Biehl et al. highlight that “The order problem can only be difficult if the order of random elements in G is large with a very high probability.”5

DL assumption implies OA: Biehl et al.5 also give a reduction from the order problem to the discrete logarithm (DL) problem. Specifically, given an order problem instance $g$, if one can compute the DL $x$ of $g$ relative to $g^{-1}$ such that $g^x = g^{-1}$, then this gives a solution to the order problem as $g^{x+1} = \Ghoid$.

Strong RSA assumption implies OA: This is shown by Boneh et al.6 in Lemma 3. Suppose there is a generic adversary $\Adv$ who, given a (random) order problem $g$, solves it by outputting an $\ell$ such that $g^\ell = \Ghoid$. Then, there exists an adversary $\Badv$ that uses $\Adv$ to solve a random Strong RSA problem $g$. Specifically, $\Badv$ uses $\Adv$ to break the order problem $g$ and find the $\ell$ mentioned above. Then, $\Badv$ picks an odd prime $e$ that does not divide $\ell$ and outputs $u = g^{e^{-1} \bmod \ell}$ as the Strong RSA solution. Note that $e^{-1} \bmod \ell$ is notation for the multiplicative inverse of $e$ modulo $\ell$ (i.e., $e e^{-1} \equiv 1 \pmod \ell$). This inverse exists since $\gcd(e, \ell)=1$ (because $e$ is prime and does not divide $\ell$). The Extended Euclidean Algorithm (EEA) can be used to obtain the inverse $a = e^{-1} \bmod \ell$ by finding $(a,b)$ such that:

\[ae + b\ell = 1 \Rightarrow a = (1 - b\ell)/e\]

Also, note that that $u^e = g$ and so $(u, \ell)$ are a solution for the Strong RSA problem $g$:

\[u^e = (g^{e^{-1} \bmod \ell})^e = (g^\frac{1-b\ell}{e})^e = g^{1-b\ell} = g/(g^{\ell})^b= g\]

RSA assumption implies OA: Bieh et al.5 give a reduction from the RSA problem to the order problem7. Specifically, given an RSA instance $(g, e)$ such that $e$ does not divide $\Ghosz$, if one can compute a multiple $\ell$ of the order of $g$ such that $g^\ell = \Ghoid$, then one can break the RSA instance as follows. We have two cases.

  • First case: If $e$ does not divide $\ell$, then we can break the assumption just like we broke Strong RSA above: output $u = g^{e^{-1} \bmod \ell}$.
  • Second case: If $e$ divides $\ell$, then we can let $\ell’ = \ell / e$. Importantly, since $e$ does not divide the order of $\Gho$, then $\ell’$ is still a multiple of the order of $g$8. Thus, we can output $u = g^{e^{-1} \bmod \ell’}$ as before.

OA implies factoring assumption: We have to show that order problem reduces to factoring. Well, if you have a factoring oracle, you can factor $N=pq$, compute $\phi(N)= (p-1)(q-1)$ and then factor $\phi(N)$ as well. Next, given an order problem $g$, you know that $g^{\phi(N)} = \Ghoid$. If only multiples of the order are desired, then the problem is solved. Otherwise, if the actual order is required, then we know the order has to be a divisor of $\phi(N)$, the order of $\ZNs$. Thus, one can repeatedly divide out the divisors of $\phi(N)$ from the exponent and check if the result is still $\Ghoid$. For details, see this post or see Algorithm 4.79 in Chapter 4 of the Handbook of Applied Cryptography9.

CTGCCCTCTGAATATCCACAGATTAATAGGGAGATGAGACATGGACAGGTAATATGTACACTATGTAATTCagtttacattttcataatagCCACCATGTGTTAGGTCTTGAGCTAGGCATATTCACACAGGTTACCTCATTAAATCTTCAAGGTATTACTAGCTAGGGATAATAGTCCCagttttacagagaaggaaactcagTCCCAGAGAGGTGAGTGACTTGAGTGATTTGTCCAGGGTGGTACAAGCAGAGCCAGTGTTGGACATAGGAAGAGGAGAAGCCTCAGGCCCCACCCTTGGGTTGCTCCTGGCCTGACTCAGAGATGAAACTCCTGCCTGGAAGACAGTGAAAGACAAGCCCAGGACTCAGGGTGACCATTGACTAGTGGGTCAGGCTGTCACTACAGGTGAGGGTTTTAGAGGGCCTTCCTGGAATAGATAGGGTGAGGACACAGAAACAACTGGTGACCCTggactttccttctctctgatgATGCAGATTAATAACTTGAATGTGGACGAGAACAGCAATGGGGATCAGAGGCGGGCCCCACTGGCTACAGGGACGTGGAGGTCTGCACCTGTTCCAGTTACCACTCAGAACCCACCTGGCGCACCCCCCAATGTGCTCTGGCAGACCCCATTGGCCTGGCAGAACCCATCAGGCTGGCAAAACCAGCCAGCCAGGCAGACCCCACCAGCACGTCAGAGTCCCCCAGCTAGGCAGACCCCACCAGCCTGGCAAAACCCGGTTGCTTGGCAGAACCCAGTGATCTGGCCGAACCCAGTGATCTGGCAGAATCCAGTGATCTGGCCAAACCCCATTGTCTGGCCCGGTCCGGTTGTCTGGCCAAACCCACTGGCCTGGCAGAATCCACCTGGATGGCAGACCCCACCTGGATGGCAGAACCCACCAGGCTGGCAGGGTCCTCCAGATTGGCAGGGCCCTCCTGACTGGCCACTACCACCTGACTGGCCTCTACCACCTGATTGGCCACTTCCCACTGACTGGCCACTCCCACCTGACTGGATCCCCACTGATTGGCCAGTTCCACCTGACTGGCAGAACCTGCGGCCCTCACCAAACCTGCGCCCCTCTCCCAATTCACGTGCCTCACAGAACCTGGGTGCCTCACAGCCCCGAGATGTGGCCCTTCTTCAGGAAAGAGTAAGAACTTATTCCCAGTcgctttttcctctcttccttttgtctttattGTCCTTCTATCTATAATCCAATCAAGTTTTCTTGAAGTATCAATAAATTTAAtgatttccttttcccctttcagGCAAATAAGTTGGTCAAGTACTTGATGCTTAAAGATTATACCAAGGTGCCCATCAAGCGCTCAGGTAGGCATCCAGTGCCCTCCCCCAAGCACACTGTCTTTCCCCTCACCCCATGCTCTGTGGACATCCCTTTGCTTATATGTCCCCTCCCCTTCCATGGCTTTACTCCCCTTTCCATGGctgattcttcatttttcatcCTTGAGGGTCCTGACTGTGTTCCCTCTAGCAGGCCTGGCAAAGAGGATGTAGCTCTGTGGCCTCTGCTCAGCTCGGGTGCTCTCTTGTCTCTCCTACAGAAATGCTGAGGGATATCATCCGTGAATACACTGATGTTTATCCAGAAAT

Factoring assumption implies OA: Miller4 shows that one can factor $N$ if one can compute the order of random group elements in $\ZNs$ (see Theorem 4). Shor10 explains this reduction succinctly (see Section 5).

OA in class groups: Hamdy and Moller11 explain how to solve the order problem in class groups whose class number is smooth.

Adaptive root assumption (ARA)

This assumption was introduced by Wesolowski12, who initially called it the “root finding game”.

\[\Pr \begin{bmatrix} \Gho \leftarrow \GenGho(\lambda),\\ (g, \mathsf{state}) \xleftarrow{\$} \Adv_0(\Gho),\\ \ell \xleftarrow{\$} \primes{\lambda}, \\ u \leftarrow \Adv_1(\mathsf{state}, g,\ell): \\ g^{1/\ell} = u\ \text{and}\ g\ne \Ghoid \end{bmatrix} \leq \negl(\lambda)\]

The low-order assumption (LOA)

This assumption was first formalized by Boneh et al13 in order to prove the security of Pietrzak14’s verifiable delay function (VDF) in any hidden order group. (In contrast, Pietrzak proved his VDF secure in the subgroup of quadratic residues modulo a composite $N$ where this assumption holds unconditionally.) Informally, the assumptions says that the low-order problem is “hard” to solve: i.e., given a group $\Gho$ of hidden-order, it is hard to find $g\in \Gho$ and $\ell \ne 0$ such that $g^{\ell} = \Ghoid$.

\[\Pr \begin{bmatrix} \Gho \leftarrow \GenGho(\lambda),\\ (g, \ell) \leftarrow \Adv(\Gho) : \\ g^\ell = \Ghoid, g \ne \Ghoid\ \text{and}\ \ell < 2^{\poly(\lambda)} \end{bmatrix} \leq \negl(\lambda)\]